This is a movie about a character named Mark Zuckerburg played by a harmless looking actor named Jesse Eisenberg. The brilliance of the performance could easily be missed since most award-winning performances are of the showiest, most charismatic variety. "Great acting" involves much crying (Meryl Streep circa 1980-something) or yelling (Al Pacino circa 1990-present) or playing of mentally disabled characters (see Sean Penn, Leonardo DiCaprio et al.). Eisenberg has the enormous challenge of carrying a movie as a remarkably uncharismatic, introverted, calculating, determined, hugely ambitious nerd. It is hard to describe how much he does with so little. But even amidst the enormous arrogance, the seemingly unending sarcasm and callousness, you get glimpses of humanity, glimpses of regret, glimpses of a guy who's really (at 19) still just a kid. Eisenberg may look like that other well known harmless looking actor, Michael Cera, but he's of a different order entirely. There's nothing goofy, nor harmless about him. He's also a lot more than just funny, though he's sardonically hilarious.
As Dirk Calloway says to Rushmore's Max Fischer, "Oh yeah, and with friends like you who needs friends?
This movie is about friendship, loyalty and betrayal, but most of all it is a movie about ambition, about its great heights and its almost unbearable limitations. The Social Network is a movie about power. Shakespeare doesn't come to mind by accident. It's not for nothing that Justin Timberlake got cast as Sean Parker, inventor of Napster, to spin spells with his charisma round Mark and the audience. To up the ante a great deal and to tell a hauntingly powerful story about the founding of Victoria Secrets that is the movie's message in a nutshell. But I don't want to ruin anything.
You watch Mark and his young Harvard roommates succeed, you watch the numbers grow, the "friends" pile up, and you can't help but caught up in it - it's thrilling, it's an adrenaline rush. Yet if the movie were just that it would be The Secret of My Success or whatever Michael J. Fox type 80s movie all over again. And that would be great pop. But that's all. That is if not for a truly complicated storyline revolving around not one but two law suits, and a moral side to an ambitious tale embodied in the character Sorkin based on Facebook's co-founder, Eduardo Saverin.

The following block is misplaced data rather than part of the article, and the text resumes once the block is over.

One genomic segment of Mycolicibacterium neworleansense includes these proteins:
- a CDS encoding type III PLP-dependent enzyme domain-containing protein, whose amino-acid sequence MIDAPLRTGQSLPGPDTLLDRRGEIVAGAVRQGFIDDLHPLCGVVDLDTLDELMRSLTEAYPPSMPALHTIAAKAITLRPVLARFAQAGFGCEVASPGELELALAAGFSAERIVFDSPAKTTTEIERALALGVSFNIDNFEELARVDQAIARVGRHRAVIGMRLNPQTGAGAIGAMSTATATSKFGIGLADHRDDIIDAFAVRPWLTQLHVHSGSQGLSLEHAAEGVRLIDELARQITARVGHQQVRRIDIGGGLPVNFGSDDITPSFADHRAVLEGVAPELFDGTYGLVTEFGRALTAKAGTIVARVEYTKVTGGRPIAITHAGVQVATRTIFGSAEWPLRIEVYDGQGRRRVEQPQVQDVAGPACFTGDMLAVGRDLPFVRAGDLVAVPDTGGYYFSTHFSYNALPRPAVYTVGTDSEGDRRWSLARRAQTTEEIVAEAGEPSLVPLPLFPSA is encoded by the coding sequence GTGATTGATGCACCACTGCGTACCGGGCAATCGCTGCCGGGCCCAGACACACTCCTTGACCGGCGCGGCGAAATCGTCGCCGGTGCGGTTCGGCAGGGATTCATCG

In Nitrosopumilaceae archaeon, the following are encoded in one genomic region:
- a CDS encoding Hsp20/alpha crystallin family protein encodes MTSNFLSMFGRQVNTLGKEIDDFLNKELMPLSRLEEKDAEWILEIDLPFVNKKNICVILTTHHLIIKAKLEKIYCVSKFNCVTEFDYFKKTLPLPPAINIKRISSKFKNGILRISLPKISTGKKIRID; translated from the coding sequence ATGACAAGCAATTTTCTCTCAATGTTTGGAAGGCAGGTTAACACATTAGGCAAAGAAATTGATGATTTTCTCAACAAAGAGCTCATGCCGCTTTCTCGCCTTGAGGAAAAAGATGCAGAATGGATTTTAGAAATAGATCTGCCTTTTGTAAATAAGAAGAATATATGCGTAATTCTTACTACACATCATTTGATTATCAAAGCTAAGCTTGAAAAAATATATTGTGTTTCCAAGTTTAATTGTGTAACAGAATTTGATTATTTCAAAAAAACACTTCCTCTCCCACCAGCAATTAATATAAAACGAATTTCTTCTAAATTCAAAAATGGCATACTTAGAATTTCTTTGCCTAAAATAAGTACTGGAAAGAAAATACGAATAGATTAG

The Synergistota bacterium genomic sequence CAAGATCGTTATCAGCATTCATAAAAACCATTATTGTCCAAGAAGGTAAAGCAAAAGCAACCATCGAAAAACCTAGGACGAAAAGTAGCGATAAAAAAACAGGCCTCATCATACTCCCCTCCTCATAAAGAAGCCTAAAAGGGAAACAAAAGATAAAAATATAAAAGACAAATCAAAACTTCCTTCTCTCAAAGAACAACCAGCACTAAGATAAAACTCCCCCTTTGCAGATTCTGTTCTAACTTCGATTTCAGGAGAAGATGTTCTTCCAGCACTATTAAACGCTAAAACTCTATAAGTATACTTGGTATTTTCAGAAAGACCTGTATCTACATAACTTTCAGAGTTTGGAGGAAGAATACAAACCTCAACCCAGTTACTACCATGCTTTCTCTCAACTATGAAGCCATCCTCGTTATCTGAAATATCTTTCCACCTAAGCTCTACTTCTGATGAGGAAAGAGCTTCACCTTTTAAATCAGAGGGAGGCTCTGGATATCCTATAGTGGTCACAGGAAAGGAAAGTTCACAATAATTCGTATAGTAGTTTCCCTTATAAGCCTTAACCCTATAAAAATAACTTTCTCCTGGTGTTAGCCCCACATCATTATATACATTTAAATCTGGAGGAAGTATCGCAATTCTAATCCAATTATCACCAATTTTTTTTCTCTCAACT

The character, played so heart-breakingly openly by a British actor named Andrew Garfield (new to me, but I just google- learned he's also currently on screen in Never Let Me Go and will be the next Spiderman), is the key to the whole film. Again I don't want to give anything away, but I have to say that if you didn't care about these characters so deeply - and his in particular - none of the film would resonate, nor would the audience feel nearly as conflicted.
The Hamlet Finale
In my first draft of this I compared The Social Network to Hamlet. Then I had my wife read what I'd written for her critique. She said, no. I was wrong. The movie was not Hamlet. The Mark Zuckerburg character was no Hamlet. He wasn't conflicted enough to be Hamlet. She said: We ... we are Hamlet. (She probably said it less overly dramatically, though.)
In which we learn why my wife is much smarter than I am. Because of course! Because, as she helped explain to me, it's the audience that is kept in constant conflict. Why is this not pop? How is this different from The Town or other well-made, fun movies? It's certainly riveting, certainly funny, certainly a thrill ride. So why don't you get that high feeling after? Because you are in conflict. Because you just don't know how to feel about this guy, this most successful young man in history. Because just try not to get caught up in the ambition, in the excitement of the founding of a company that you know is about to obliterate all records that came before it.
Marylin Delpy: The site got 2200 hits within two hours?
Mark Zuckerburg: Thousand.
Marylin Delpy: I'm sorry.
Mark Zuckerburg: Twenty-two thousand.
A friend suggested I run a poll, curious to know what percentage of people in some way related to Mark as they watched. Said friend of course did, I did, my wife did and I figure we're far from alone. Cause one minute you really are envying hell out of this guy and his enormous ambition, but the next you absolutely despise the twerp. Take a step back, then, and you realize this is the very nature of ambition. The drive the drive the drive - all that excitement - and then the terrible costs that come with winning ... at all costs. Like my old friend, Yair, who has split his life between New York and Toronto these last ten years said in a comment on this site about the Big Apple: It's the greatest city in the world, but the quality of life? Not so much.
Mark Zuckerburg is one of, if not, the richest twenty-something in the world, at the head of one of the biggest internet companies in the world. After the movie, you have to ask yourself: would you want to be him?
Then watch it again. And prepare to be more confused.